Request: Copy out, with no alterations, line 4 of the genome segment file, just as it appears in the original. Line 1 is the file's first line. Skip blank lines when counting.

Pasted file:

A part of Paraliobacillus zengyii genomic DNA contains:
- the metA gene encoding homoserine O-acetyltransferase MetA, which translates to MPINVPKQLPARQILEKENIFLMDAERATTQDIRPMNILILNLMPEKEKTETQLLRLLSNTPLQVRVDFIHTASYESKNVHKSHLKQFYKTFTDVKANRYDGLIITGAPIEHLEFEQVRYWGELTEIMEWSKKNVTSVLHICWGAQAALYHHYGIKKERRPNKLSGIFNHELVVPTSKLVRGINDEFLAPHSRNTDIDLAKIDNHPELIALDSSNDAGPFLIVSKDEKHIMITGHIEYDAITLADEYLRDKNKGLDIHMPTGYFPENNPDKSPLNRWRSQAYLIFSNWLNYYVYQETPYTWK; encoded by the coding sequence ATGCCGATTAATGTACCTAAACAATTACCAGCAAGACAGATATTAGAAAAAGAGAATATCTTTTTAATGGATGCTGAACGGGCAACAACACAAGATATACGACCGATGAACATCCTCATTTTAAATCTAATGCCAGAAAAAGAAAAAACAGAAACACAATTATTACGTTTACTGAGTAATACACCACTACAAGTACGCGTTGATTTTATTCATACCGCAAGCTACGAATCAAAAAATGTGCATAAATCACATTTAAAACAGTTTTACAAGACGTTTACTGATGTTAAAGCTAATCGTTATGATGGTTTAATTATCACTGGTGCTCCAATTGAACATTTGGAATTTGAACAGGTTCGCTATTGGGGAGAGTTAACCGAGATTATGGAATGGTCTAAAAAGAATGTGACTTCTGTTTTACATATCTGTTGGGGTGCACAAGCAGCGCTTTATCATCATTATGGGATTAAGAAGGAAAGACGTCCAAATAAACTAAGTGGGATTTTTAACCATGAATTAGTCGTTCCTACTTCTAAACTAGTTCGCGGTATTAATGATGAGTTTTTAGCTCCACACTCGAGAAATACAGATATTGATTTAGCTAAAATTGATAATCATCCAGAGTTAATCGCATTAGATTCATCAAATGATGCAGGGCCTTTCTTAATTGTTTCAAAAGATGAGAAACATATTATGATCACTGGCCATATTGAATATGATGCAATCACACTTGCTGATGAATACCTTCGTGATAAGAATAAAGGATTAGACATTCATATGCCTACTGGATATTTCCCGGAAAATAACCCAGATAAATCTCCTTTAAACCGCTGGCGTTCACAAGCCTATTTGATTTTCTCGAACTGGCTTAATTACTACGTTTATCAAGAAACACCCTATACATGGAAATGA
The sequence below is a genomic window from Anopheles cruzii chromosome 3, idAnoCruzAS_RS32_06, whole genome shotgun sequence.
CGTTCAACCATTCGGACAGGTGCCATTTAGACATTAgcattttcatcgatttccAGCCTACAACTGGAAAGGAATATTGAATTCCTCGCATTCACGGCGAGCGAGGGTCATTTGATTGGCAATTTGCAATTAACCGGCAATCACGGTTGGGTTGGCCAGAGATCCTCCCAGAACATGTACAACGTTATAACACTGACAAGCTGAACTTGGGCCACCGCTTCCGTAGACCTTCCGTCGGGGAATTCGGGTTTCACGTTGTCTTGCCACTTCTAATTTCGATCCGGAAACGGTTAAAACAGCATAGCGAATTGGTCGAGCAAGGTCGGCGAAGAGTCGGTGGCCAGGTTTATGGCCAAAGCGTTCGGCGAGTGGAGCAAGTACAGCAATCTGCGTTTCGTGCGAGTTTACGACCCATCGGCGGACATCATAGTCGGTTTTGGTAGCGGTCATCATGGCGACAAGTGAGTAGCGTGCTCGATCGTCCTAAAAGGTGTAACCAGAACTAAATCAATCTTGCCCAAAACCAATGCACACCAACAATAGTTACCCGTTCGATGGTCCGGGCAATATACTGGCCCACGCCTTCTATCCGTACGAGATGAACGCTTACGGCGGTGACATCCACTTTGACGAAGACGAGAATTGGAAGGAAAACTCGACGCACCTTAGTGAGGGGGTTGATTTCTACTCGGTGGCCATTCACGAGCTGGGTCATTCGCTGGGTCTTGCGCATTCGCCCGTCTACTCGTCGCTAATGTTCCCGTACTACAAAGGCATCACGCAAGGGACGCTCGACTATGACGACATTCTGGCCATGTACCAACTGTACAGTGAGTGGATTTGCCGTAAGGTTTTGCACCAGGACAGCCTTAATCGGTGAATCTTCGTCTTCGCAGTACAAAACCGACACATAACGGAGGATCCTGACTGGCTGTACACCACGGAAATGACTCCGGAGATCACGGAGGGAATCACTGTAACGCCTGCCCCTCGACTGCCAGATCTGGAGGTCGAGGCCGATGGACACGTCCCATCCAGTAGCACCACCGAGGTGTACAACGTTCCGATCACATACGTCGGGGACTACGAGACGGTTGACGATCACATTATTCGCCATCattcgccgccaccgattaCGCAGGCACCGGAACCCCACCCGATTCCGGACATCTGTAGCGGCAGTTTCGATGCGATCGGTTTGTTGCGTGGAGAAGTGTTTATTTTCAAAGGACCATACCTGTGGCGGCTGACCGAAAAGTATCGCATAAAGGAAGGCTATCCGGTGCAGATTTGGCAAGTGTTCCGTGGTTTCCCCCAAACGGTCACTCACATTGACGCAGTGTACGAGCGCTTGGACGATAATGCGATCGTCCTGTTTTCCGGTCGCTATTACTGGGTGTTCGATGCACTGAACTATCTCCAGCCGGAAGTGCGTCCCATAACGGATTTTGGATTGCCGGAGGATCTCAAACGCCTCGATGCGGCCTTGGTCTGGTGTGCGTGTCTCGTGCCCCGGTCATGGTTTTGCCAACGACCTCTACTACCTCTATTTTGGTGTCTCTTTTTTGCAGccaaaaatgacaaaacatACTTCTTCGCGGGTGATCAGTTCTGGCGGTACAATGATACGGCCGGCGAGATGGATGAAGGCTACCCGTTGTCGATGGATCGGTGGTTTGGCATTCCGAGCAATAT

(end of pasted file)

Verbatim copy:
CGTTCAACCATTCGGACAGGTGCCATTTAGACATTAgcattttcatcgatttccAGCCTACAACTGGAAAGGAATATTGAATTCCTCGCATTCACGGCGAGCGAGGGTCATTTGATTGGCAATTTGCAATTAACCGGCAATCACGGTTGGGTTGGCCAGAGATCCTCCCAGAACATGTACAACGTTATAACACTGACAAGCTGAACTTGGGCCACCGCTTCCGTAGACCTTCCGTCGGGGAATTCGGGTTTCACGTTGTCTTGCCACTTCTAATTTCGATCCGGAAACGGTTAAAACAGCATAGCGAATTGGTCGAGCAAGGTCGGCGAAGAGTCGGTGGCCAGGTTTATGGCCAAAGCGTTCGGCGAGTGGAGCAAGTACAGCAATCTGCGTTTCGTGCGAGTTTACGACCCATCGGCGGACATCATAGTCGGTTTTGGTAGCGGTCATCATGGCGACAAGTGAGTAGCGTGCTCGATCGTCCTAAAAGGTGTAACCAGAACTAAATCAATCTTGCCCAAAACCAATGCACACCAACAATAGTTACCCGTTCGATGGTCCGGGCAATATACTGGCCCACGCCTTCTATCCGTACGAGATGAACGCTTACGGCGGTGACATCCACTTTGACGAAGACGAGAATTGGAAGGAAAACTCGACGCACCTTAGTGAGGGGGTTGATTTCTACTCGGTGGCCATTCACGAGCTGGGTCATTCGCTGGGTCTTGCGCATTCGCCCGTCTACTCGTCGCTAATGTTCCCGTACTACAAAGGCATCACGCAAGGGACGCTCGACTATGACGACATTCTGGCCATGTACCAACTGTACAGTGAGTGGATTTGCCGTAAGGTTTTGCACCAGGACAGCCTTAATCGGTGAATCTTCGTCTTCGCAGTACAAAACCGACACATAACGGAGGATCCTGACTGGCTGTACACCACGGAAATGACTCCGGAGATCACGGAGGGAATCACTGTAACGCCTGCCCCTCGACTGCCAGATCTGGAGGTCGAGGCCGATGGACACGTCCCATCCAGTAGCACCACCGAGGTGTACAACGTTCCGATCACATACGTCGGGGACTACGAGACGGTTGACGATCACATTATTCGCCATCattcgccgccaccgattaCGCAGGCACCGGAACCCCACCCGATTCCGGACATCTGTAGCGGCAGTTTCGATGCGATCGGTTTGTTGCGTGGAGAAGTGTTTATTTTCAAAGGACCATACCTGTGGCGGCTGACCGAAAAGTATCGCATAAAGGAAGGCTATCCGGTGCAGATTTGGCAAGTGTTCCGTGGTTTCCCCCAAACGGTCACTCACATTGACGCAGTGTACGAGCGCTTGGACGATAATGCGATCGTCCTGTTTTCCGGTCGCTATTACTGGGTGTTCGATGCACTGAACTATCTCCAGCCGGAAGTGCGTCCCATAACGGATTTTGGATTGCCGGAGGATCTCAAACGCCTCGATGCGGCCTTGGTCTGGTGTGCGTGTCTCGTGCCCCGGTCATGGTTTTGCCAACGACCTCTACTACCTCTATTTTGGTGTCTCTTTTTTGCAGccaaaaatgacaaaacatACTTCTTCGCGGGTGATCAGTTCTGGCGGTACAATGATACGGCCGGCGAGATGGATGAAGGCTACCCGTTGTCGATGGATCGGTGGTTTGGCATTCCGAGCAATAT